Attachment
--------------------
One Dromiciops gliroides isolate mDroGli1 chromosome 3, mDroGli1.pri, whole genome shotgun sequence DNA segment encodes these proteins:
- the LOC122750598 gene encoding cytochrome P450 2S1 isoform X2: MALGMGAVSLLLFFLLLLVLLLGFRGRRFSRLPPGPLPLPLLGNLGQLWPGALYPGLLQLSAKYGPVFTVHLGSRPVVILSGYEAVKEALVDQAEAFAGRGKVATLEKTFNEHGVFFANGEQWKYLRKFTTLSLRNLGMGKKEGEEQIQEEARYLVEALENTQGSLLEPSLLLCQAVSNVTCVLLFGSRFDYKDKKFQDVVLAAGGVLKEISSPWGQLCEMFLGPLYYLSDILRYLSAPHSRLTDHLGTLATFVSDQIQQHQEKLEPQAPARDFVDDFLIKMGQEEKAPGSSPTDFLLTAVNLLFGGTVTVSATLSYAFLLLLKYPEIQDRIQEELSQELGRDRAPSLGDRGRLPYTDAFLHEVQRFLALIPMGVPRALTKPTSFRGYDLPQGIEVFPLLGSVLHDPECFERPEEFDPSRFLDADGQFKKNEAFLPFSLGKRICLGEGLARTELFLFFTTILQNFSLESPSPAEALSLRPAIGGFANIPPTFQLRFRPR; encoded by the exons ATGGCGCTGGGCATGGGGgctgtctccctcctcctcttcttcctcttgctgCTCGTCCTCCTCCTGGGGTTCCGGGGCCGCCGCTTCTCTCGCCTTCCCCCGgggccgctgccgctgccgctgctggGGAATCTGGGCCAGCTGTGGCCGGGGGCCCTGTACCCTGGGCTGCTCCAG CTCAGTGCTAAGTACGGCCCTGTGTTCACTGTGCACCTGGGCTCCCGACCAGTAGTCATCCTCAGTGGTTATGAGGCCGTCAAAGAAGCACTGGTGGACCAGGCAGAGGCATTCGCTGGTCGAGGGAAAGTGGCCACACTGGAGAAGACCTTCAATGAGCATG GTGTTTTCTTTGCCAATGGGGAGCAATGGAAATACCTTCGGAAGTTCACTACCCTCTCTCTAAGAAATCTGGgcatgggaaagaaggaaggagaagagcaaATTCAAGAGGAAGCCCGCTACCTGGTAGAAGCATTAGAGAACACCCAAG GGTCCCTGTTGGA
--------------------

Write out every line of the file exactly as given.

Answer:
One Dromiciops gliroides isolate mDroGli1 chromosome 3, mDroGli1.pri, whole genome shotgun sequence DNA segment encodes these proteins:
- the LOC122750598 gene encoding cytochrome P450 2S1 isoform X2: MALGMGAVSLLLFFLLLLVLLLGFRGRRFSRLPPGPLPLPLLGNLGQLWPGALYPGLLQLSAKYGPVFTVHLGSRPVVILSGYEAVKEALVDQAEAFAGRGKVATLEKTFNEHGVFFANGEQWKYLRKFTTLSLRNLGMGKKEGEEQIQEEARYLVEALENTQGSLLEPSLLLCQAVSNVTCVLLFGSRFDYKDKKFQDVVLAAGGVLKEISSPWGQLCEMFLGPLYYLSDILRYLSAPHSRLTDHLGTLATFVSDQIQQHQEKLEPQAPARDFVDDFLIKMGQEEKAPGSSPTDFLLTAVNLLFGGTVTVSATLSYAFLLLLKYPEIQDRIQEELSQELGRDRAPSLGDRGRLPYTDAFLHEVQRFLALIPMGVPRALTKPTSFRGYDLPQGIEVFPLLGSVLHDPECFERPEEFDPSRFLDADGQFKKNEAFLPFSLGKRICLGEGLARTELFLFFTTILQNFSLESPSPAEALSLRPAIGGFANIPPTFQLRFRPR; encoded by the exons ATGGCGCTGGGCATGGGGgctgtctccctcctcctcttcttcctcttgctgCTCGTCCTCCTCCTGGGGTTCCGGGGCCGCCGCTTCTCTCGCCTTCCCCCGgggccgctgccgctgccgctgctggGGAATCTGGGCCAGCTGTGGCCGGGGGCCCTGTACCCTGGGCTGCTCCAG CTCAGTGCTAAGTACGGCCCTGTGTTCACTGTGCACCTGGGCTCCCGACCAGTAGTCATCCTCAGTGGTTATGAGGCCGTCAAAGAAGCACTGGTGGACCAGGCAGAGGCATTCGCTGGTCGAGGGAAAGTGGCCACACTGGAGAAGACCTTCAATGAGCATG GTGTTTTCTTTGCCAATGGGGAGCAATGGAAATACCTTCGGAAGTTCACTACCCTCTCTCTAAGAAATCTGGgcatgggaaagaaggaaggagaagagcaaATTCAAGAGGAAGCCCGCTACCTGGTAGAAGCATTAGAGAACACCCAAG GGTCCCTGTTGGA